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Brussels sprouts – either you love them or you hate them

Brussels sprouts divide families. Some people just love them, in other people the sight of the small green lumps sitting on their plate stirs unpleasant childhood memories. But maybe just cooking and serving them differently could overcome this dislike.

New ideas for serving sprouts

Brussels sprouts addicts eager to get the real flavour will love sprouts blanched briefly, then simmered in butter and seasoned with salt, pepper and just a hint of nutmeg. A dish of sprouts pureed with cream cheese served with potatoes topped with toasted sesame seeds is very good. Or try a warm winter salad of brussels sprouts, walnuts and cranberries. For a flavoursome pasta sauce, combine sprouts (shredded or quartered) with parsley pesto and capers. You can turn them into a creamy soup or add them to a spicy curry. Prepare spouts by washing them and removing any unsightly outer leaves. If you’re going to serve them whole, you need to make a crossways cut in the base of the stalk – it helps them to cook evenly. Spices such as caraway, aniseed or fennel can make brussels sprouts easier to digest, while a pinch of sugar or some bouillon in the cooking water makes them taste less ‘cabbagey’.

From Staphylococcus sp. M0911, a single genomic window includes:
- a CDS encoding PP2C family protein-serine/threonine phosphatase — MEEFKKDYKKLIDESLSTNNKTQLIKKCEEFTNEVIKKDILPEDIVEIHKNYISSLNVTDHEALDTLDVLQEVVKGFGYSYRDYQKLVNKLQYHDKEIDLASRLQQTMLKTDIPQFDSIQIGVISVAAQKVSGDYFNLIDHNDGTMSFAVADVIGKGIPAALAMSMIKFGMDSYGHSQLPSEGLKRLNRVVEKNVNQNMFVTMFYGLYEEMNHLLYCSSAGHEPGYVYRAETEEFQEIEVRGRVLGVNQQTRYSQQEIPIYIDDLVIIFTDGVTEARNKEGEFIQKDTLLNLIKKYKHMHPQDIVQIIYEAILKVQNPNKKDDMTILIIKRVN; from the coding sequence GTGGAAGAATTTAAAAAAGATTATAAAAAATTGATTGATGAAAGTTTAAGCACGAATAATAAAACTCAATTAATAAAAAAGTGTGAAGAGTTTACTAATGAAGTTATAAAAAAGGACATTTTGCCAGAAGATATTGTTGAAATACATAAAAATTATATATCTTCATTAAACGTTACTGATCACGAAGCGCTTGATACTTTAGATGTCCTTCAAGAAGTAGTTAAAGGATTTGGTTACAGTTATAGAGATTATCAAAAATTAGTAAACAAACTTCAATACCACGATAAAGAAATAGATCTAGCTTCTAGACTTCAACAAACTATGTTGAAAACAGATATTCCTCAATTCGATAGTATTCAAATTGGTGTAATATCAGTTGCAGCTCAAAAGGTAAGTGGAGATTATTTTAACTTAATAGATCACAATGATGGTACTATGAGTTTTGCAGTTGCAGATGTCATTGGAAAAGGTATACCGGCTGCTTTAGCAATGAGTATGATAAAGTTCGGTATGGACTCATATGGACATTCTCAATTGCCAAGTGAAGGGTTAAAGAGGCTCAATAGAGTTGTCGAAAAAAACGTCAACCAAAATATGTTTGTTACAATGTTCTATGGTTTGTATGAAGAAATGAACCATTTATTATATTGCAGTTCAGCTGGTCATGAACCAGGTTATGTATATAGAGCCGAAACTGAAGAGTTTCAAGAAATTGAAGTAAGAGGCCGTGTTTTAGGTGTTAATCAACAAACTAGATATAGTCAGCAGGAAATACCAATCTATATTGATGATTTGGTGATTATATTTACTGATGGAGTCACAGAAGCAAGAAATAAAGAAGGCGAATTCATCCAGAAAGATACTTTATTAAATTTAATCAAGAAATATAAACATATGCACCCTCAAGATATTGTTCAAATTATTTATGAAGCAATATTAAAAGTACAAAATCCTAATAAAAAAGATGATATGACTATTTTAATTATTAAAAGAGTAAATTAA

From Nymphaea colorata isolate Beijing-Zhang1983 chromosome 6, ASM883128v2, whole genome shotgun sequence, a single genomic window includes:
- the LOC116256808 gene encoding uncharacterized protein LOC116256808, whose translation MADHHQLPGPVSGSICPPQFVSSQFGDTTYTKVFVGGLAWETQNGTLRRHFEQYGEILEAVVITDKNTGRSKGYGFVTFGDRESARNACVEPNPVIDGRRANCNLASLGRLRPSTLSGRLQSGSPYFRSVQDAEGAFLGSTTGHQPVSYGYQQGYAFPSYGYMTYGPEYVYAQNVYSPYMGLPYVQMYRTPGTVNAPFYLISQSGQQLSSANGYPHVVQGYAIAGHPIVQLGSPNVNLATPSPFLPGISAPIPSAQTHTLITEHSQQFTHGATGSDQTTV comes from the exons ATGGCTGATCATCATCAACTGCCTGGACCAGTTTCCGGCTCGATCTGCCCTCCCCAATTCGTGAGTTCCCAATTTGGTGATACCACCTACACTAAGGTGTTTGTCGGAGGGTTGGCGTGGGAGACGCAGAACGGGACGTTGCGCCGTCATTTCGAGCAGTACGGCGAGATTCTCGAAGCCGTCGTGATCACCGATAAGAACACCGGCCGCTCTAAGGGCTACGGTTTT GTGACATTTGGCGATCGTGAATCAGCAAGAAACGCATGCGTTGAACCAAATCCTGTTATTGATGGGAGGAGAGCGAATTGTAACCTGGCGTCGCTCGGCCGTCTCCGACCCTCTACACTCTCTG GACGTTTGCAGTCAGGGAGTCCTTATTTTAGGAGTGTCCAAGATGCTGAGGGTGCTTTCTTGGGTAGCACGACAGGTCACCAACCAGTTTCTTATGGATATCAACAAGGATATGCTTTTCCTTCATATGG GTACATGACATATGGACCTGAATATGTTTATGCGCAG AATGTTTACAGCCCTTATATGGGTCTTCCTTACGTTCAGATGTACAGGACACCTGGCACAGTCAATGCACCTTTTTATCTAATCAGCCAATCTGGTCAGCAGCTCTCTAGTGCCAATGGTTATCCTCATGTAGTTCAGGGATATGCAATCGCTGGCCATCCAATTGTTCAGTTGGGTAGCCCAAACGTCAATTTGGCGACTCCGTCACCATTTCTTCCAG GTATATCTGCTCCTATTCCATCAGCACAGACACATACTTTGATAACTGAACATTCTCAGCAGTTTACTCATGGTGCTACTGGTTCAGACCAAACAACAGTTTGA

Brassicas are good for you!

Tradition has it that the sprouts were first grown widely in the market gardens around Brussels in Belgium. In the 19th century they began to be cultivated in neighbouring countries. The florets are formed as compact, walnut-sized buds in the leafy stems. Compared to other varieties of cabbage, brussels sprouts have all the health benefits of other brassicas and they are slightly more nutritious with a higher content of fat, protein and sugar. In addition to dietary fibre, they supply folic acid, vitamin C and B1 (thiamine), magnesium and potassium. Plus they are ultra-low calorie with a mere 36 kilocalories per 100 g.

Shopping for brussels sprouts

This is a winter vegetable, in the shops from autumn through to about March. A dose of frost produces the best flavour, making the sprouts sweeter and easier to digest. When shopping, choose firm, tightly closed heads. They should be light to dark green and free of wilting or yellowing leaves. Fresh sprouts can be stored in the vegetable drawer of your refrigerator for several days.

 

Source: Heike Kreutz, www.bzfe.de